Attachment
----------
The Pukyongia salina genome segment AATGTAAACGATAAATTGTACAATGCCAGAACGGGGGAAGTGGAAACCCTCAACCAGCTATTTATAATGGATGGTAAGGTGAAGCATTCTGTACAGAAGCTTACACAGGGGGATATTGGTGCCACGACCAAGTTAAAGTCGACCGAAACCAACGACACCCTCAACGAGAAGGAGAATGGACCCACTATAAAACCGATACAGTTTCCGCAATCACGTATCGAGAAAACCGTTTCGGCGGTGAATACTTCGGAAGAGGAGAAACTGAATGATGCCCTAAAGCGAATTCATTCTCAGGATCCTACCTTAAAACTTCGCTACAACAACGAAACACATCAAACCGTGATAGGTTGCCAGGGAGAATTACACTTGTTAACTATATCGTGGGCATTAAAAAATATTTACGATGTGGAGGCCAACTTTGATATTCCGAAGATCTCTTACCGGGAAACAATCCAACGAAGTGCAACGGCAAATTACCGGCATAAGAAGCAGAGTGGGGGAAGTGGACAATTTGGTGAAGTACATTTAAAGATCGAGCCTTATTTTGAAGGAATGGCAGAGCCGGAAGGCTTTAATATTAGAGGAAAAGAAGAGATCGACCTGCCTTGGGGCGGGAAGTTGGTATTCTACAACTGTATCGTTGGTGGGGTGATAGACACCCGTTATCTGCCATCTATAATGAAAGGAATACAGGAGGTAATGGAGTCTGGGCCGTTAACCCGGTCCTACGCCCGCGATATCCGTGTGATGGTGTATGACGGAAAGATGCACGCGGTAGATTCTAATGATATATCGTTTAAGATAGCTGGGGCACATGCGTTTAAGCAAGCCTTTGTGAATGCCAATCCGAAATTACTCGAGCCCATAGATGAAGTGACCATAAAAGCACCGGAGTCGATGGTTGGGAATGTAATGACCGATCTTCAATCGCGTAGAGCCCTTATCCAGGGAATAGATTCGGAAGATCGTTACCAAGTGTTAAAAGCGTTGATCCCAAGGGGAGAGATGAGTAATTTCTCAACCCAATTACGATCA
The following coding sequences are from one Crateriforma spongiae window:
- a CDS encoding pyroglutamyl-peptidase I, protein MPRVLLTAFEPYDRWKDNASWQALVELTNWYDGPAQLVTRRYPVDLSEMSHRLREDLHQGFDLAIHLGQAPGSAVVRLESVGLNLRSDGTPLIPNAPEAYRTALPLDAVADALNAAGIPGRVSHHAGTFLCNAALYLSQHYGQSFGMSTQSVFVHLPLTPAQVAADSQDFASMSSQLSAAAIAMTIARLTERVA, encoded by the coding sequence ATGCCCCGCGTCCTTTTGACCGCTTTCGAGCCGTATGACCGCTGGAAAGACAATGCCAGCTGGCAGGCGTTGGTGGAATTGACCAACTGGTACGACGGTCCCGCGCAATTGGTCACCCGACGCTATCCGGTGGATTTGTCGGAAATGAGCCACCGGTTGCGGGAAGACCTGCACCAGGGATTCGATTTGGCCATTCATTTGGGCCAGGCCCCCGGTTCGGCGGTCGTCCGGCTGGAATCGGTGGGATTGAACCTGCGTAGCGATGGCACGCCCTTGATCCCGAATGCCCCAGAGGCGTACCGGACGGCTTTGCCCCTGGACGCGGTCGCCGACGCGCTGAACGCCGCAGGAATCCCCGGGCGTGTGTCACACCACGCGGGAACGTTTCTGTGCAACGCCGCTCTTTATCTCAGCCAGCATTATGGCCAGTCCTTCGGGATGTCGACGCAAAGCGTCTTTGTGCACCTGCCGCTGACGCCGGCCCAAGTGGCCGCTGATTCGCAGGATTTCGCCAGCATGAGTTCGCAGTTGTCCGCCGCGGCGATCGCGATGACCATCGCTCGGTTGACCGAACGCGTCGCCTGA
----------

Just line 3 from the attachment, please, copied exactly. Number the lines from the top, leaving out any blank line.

- a CDS encoding pyroglutamyl-peptidase I, protein MPRVLLTAFEPYDRWKDNASWQALVELTNWYDGPAQLVTRRYPVDLSEMSHRLREDLHQGFDLAIHLGQAPGSAVVRLESVGLNLRSDGTPLIPNAPEAYRTALPLDAVADALNAAGIPGRVSHHAGTFLCNAALYLSQHYGQSFGMSTQSVFVHLPLTPAQVAADSQDFASMSSQLSAAAIAMTIARLTERVA, encoded by the coding sequence ATGCCCCGCGTCCTTTTGACCGCTTTCGAGCCGTATGACCGCTGGAAAGACAATGCCAGCTGGCAGGCGTTGGTGGAATTGACCAACTGGTACGACGGTCCCGCGCAATTGGTCACCCGACGCTATCCGGTGGATTTGTCGGAAATGAGCCACCGGTTGCGGGAAGACCTGCACCAGGGATTCGATTTGGCCATTCATTTGGGCCAGGCCCCCGGTTCGGCGGTCGTCCGGCTGGAATCGGTGGGATTGAACCTGCGTAGCGATGGCACGCCCTTGATCCCGAATGCCCCAGAGGCGTACCGGACGGCTTTGCCCCTGGACGCGGTCGCCGACGCGCTGAACGCCGCAGGAATCCCCGGGCGTGTGTCACACCACGCGGGAACGTTTCTGTGCAACGCCGCTCTTTATCTCAGCCAGCATTATGGCCAGTCCTTCGGGATGTCGACGCAAAGCGTCTTTGTGCACCTGCCGCTGACGCCGGCCCAAGTGGCCGCTGATTCGCAGGATTTCGCCAGCATGAGTTCGCAGTTGTCCGCCGCGGCGATCGCGATGACCATCGCTCGGTTGACCGAACGCGTCGCCTGA